Recently I asked a question and used the shorthand $P(A)$ for a random variable $A$ to quickly reason about conditional probabilities. However, I was informed that this must be written $P(A=a)$ for random variables and the notational shorthand does not make sense, and is only for events. Is this true?

In particular, I am interested in Bayesian Networks and want to write a factorisation such as $$P(A,B,C) = P(A)P(B\mid A)P(C\mid A,B) = P(A)P(B)P(C\mid A,B)$$ to say that the structure of the Bayesian Network is a graph with two root nodes corresponding to $A$ and $B$ which are not dependent on any other random variable and a third node corresponding to $C$ which is dependent on $A$ and $B$ (represented by directed edges).

Must I instead write

$$P(A=a,B=b,C=c) = P(A=a)P(B=b\mid A=a)P(C=c\mid A=a,B=b) = P(A=a)P(B=b)P(C=c\mid A=a,B=b)$$

to be mathematically coherent? Would I need to say this is for each $a,b,c$?

Edit: An example I am particularly interested in is on page 3 of this document, or equivalently the wikipedia entry for the chain rule of probability. Is it valid to write the chain rule of probability like this?

Edit: I am particularly confused as so much of the literature of Bayesian Networks seems to use this shorthand, such as this, this, this, this, this, and this.

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    $\begingroup$ No, $P(A)$ has sense only if $A$ is an event. For r.v., you must write $P\{A\in \mathcal A\}$ $\endgroup$
    – Surb
    Jul 14, 2018 at 15:15
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    $\begingroup$ Actually, as $X$ is already the random variable, $P(X)$ is hardly a shorthand for a random variable $\endgroup$ Jul 14, 2018 at 15:16
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    $\begingroup$ If you defined a function $p(x)$ like $p(x)=P(X=x)$ then $p(X)$ would be meaningful. $\endgroup$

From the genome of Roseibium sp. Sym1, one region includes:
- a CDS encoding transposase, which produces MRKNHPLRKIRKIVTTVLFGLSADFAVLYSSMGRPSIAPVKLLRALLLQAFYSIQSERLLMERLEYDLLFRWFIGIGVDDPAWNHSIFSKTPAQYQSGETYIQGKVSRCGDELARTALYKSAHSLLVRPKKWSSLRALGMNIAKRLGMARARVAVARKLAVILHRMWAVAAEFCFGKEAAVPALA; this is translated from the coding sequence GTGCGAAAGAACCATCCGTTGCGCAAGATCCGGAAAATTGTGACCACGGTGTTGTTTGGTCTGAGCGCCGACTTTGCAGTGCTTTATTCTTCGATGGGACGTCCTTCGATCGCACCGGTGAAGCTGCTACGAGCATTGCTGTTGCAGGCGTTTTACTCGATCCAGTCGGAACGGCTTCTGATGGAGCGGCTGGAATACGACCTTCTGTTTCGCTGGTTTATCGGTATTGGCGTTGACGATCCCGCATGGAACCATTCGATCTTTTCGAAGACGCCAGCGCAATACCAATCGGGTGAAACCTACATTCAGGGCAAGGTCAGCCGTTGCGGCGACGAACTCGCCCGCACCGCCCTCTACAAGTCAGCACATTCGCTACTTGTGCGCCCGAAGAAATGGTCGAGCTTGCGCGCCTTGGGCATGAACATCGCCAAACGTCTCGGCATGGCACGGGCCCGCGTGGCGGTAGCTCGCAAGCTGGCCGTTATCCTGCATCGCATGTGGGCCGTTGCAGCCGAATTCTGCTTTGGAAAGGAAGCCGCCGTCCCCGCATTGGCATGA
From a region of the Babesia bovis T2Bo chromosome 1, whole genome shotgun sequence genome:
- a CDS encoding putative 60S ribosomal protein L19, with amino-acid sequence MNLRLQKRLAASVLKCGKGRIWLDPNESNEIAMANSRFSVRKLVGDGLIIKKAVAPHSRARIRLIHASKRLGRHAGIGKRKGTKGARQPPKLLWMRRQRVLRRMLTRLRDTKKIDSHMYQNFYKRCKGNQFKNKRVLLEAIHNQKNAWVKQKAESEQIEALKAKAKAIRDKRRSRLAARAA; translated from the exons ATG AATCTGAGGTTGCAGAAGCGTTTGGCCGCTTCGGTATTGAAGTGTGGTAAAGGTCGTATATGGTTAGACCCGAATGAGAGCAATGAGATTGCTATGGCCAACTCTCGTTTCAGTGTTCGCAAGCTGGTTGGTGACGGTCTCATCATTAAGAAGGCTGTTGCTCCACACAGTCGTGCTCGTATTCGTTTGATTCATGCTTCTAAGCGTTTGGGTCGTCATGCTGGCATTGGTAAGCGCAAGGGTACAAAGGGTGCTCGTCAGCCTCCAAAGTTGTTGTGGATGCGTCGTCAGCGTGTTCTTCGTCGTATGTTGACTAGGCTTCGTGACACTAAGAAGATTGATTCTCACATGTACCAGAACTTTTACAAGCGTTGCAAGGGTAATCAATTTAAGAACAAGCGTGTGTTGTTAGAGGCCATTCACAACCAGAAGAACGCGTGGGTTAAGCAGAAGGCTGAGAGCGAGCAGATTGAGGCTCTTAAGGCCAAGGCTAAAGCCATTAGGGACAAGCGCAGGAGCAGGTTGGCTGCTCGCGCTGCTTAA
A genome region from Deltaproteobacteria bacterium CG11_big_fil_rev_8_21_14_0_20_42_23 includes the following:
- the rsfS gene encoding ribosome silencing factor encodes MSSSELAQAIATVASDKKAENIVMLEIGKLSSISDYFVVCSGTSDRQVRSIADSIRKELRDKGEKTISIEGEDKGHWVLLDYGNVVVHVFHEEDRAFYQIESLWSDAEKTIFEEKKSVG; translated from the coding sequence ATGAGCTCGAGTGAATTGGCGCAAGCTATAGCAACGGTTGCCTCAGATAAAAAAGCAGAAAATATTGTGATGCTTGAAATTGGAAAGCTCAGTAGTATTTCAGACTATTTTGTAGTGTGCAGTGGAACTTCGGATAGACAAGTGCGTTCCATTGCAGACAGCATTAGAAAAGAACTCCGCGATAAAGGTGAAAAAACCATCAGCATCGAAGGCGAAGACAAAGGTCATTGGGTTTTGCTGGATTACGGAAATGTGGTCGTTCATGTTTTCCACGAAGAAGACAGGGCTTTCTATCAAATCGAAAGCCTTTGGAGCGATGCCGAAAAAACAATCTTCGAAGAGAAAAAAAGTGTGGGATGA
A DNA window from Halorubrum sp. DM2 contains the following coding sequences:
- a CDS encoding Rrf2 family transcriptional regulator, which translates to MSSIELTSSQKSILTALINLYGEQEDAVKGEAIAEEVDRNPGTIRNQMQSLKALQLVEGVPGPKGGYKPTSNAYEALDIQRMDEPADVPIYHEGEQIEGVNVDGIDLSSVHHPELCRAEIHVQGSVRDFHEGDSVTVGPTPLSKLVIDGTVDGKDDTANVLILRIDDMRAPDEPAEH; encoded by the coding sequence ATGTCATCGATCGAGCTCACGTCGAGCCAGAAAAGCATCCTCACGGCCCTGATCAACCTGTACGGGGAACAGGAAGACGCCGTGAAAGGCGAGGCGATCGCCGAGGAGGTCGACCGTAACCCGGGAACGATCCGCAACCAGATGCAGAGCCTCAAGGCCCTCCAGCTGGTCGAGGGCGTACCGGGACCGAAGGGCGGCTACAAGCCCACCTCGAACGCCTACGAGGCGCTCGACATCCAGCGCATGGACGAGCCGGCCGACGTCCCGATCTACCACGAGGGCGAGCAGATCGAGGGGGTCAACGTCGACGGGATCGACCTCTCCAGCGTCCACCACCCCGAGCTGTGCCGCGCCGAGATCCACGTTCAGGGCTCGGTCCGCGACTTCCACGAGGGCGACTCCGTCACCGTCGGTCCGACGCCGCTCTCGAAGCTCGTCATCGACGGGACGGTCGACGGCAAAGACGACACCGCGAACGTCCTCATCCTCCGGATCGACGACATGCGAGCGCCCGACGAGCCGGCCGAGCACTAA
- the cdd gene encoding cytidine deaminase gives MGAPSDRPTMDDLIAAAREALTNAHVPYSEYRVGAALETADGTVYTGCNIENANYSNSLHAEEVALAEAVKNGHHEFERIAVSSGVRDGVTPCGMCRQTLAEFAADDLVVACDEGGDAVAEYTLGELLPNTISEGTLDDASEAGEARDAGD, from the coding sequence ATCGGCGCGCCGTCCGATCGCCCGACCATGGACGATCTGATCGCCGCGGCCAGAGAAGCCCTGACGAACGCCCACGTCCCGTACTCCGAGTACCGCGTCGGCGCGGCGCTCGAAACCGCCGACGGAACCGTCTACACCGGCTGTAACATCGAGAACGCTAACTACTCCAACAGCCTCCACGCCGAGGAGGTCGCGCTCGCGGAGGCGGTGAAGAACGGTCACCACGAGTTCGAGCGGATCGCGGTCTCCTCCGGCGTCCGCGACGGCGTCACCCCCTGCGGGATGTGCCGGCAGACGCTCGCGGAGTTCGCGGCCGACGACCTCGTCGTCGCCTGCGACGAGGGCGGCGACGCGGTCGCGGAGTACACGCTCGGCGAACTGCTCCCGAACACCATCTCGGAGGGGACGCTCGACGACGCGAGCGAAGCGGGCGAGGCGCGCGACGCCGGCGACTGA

– zoli
    Jul 15, 2018 at 6:06
  • $\begingroup$ Strictly speaking that wouldn't be the case, since your syntax would imply that $ p(X) = P(X = X) = 1 $ with probability 1. But I agree with the spirit of your statement, which is to be precise and unambiguous. $\endgroup$
    – Kevin Li
    Jul 26, 2018 at 15:12
  • $\begingroup$ @KevinLi How does one reconcile the triviality of $p(X)= P(X=X)=1$ and in the context of computing entropy when one may take $p(x)=P(X=x)$ and compute the average $-\mathbb{E}(\log p(X))$ which puts to use zoli's comment? The expectation is $\sum_i \log(p(x_i)) P(X=x_i)$ and clearly is not the trivial sum of $\sum_i \log(1)\cdot 1=0$. When we consider functions of random variables, PMFs and PDFs are not off-limits as choices for obtaining a new RV $Y=g(X)$ but they must be viewed as mere functions when doing so. Well, I think. $\endgroup$ Apr 2, 2019 at 23:38

1 Answer 1


Well, technically, no, $P(A)$ is not the same thing as $P(A=a)$.   However, however, it is convenient to use a shorthand notation.

The expansions can get cumbersome, so reducing clutter is quite useful.   It becomes easier to follow the logic, and reducing typesetting reduces typographical erorrs.

So long as it is clear what the abbreviation represents, you may use it.


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